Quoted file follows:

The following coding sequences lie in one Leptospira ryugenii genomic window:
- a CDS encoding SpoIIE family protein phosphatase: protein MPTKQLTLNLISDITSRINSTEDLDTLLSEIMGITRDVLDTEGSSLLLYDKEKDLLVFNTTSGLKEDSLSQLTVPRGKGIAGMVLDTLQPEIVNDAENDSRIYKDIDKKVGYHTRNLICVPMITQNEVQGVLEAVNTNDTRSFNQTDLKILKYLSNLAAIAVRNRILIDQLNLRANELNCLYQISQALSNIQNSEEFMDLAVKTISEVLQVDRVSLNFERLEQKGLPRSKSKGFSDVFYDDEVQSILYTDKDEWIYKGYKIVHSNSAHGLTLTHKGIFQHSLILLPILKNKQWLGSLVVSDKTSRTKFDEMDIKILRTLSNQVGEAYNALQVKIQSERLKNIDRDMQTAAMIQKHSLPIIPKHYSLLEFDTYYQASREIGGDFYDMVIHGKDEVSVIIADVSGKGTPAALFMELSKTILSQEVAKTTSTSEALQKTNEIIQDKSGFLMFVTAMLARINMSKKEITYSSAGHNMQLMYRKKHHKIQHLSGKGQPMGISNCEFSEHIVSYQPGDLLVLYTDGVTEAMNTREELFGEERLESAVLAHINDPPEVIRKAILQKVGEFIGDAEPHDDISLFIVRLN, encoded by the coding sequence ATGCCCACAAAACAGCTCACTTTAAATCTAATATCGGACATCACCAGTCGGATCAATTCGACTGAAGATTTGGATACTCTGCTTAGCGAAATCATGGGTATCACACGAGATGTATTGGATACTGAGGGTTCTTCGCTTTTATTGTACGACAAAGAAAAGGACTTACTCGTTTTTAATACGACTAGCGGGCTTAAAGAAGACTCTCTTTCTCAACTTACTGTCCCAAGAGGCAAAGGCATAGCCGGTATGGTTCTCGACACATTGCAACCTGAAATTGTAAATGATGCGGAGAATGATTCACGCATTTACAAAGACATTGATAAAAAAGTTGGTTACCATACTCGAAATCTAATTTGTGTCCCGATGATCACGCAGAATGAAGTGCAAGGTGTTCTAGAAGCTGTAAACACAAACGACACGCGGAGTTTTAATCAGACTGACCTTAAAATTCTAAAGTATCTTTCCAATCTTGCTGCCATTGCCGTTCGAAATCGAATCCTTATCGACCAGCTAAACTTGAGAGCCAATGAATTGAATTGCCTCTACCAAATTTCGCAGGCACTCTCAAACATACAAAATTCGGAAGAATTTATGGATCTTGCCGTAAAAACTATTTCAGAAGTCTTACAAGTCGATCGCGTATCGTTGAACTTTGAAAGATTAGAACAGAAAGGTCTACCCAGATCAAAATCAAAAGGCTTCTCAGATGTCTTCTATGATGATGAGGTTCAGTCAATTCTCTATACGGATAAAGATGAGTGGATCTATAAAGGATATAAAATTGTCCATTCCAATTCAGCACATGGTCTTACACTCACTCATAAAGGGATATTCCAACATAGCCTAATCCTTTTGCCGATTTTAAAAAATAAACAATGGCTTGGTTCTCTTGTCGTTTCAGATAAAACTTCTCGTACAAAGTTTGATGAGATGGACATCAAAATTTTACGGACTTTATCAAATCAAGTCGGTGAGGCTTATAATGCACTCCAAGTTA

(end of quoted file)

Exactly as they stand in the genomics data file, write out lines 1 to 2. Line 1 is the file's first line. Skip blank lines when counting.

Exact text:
The following coding sequences lie in one Leptospira ryugenii genomic window:
- a CDS encoding SpoIIE family protein phosphatase: protein MPTKQLTLNLISDITSRINSTEDLDTLLSEIMGITRDVLDTEGSSLLLYDKEKDLLVFNTTSGLKEDSLSQLTVPRGKGIAGMVLDTLQPEIVNDAENDSRIYKDIDKKVGYHTRNLICVPMITQNEVQGVLEAVNTNDTRSFNQTDLKILKYLSNLAAIAVRNRILIDQLNLRANELNCLYQISQALSNIQNSEEFMDLAVKTISEVLQVDRVSLNFERLEQKGLPRSKSKGFSDVFYDDEVQSILYTDKDEWIYKGYKIVHSNSAHGLTLTHKGIFQHSLILLPILKNKQWLGSLVVSDKTSRTKFDEMDIKILRTLSNQVGEAYNALQVKIQSERLKNIDRDMQTAAMIQKHSLPIIPKHYSLLEFDTYYQASREIGGDFYDMVIHGKDEVSVIIADVSGKGTPAALFMELSKTILSQEVAKTTSTSEALQKTNEIIQDKSGFLMFVTAMLARINMSKKEITYSSAGHNMQLMYRKKHHKIQHLSGKGQPMGISNCEFSEHIVSYQPGDLLVLYTDGVTEAMNTREELFGEERLESAVLAHINDPPEVIRKAILQKVGEFIGDAEPHDDISLFIVRLN, encoded by the coding sequence ATGCCCACAAAACAGCTCACTTTAAATCTAATATCGGACATCACCAGTCGGATCAATTCGACTGAAGATTTGGATACTCTGCTTAGCGAAATCATGGGTATCACACGAGATGTATTGGATACTGAGGGTTCTTCGCTTTTATTGTACGACAAAGAAAAGGACTTACTCGTTTTTAATACGACTAGCGGGCTTAAAGAAGACTCTCTTTCTCAACTTACTGTCCCAAGAGGCAAAGGCATAGCCGGTATGGTTCTCGACACATTGCAACCTGAAATTGTAAATGATGCGGAGAATGATTCACGCATTTACAAAGACATTGATAAAAAAGTTGGTTACCATACTCGAAATCTAATTTGTGTCCCGATGATCACGCAGAATGAAGTGCAAGGTGTTCTAGAAGCTGTAAACACAAACGACACGCGGAGTTTTAATCAGACTGACCTTAAAATTCTAAAGTATCTTTCCAATCTTGCTGCCATTGCCGTTCGAAATCGAATCCTTATCGACCAGCTAAACTTGAGAGCCAATGAATTGAATTGCCTCTACCAAATTTCGCAGGCACTCTCAAACATACAAAATTCGGAAGAATTTATGGATCTTGCCGTAAAAACTATTTCAGAAGTCTTACAAGTCGATCGCGTATCGTTGAACTTTGAAAGATTAGAACAGAAAGGTCTACCCAGATCAAAATCAAAAGGCTTCTCAGATGTCTTCTATGATGATGAGGTTCAGTCAATTCTCTATACGGATAAAGATGAGTGGATCTATAAAGGATATAAAATTGTCCATTCCAATTCAGCACATGGTCTTACACTCACTCATAAAGGGATATTCCAACATAGCCTAATCCTTTTGCCGATTTTAAAAAATAAACAATGGCTTGGTTCTCTTGTCGTTTCAGATAAAACTTCTCGTACAAAGTTTGATGAGATGGACATCAAAATTTTACGGACTTTATCAAATCAAGTCGGTGAGGCTTATAATGCACTCCAAGTTA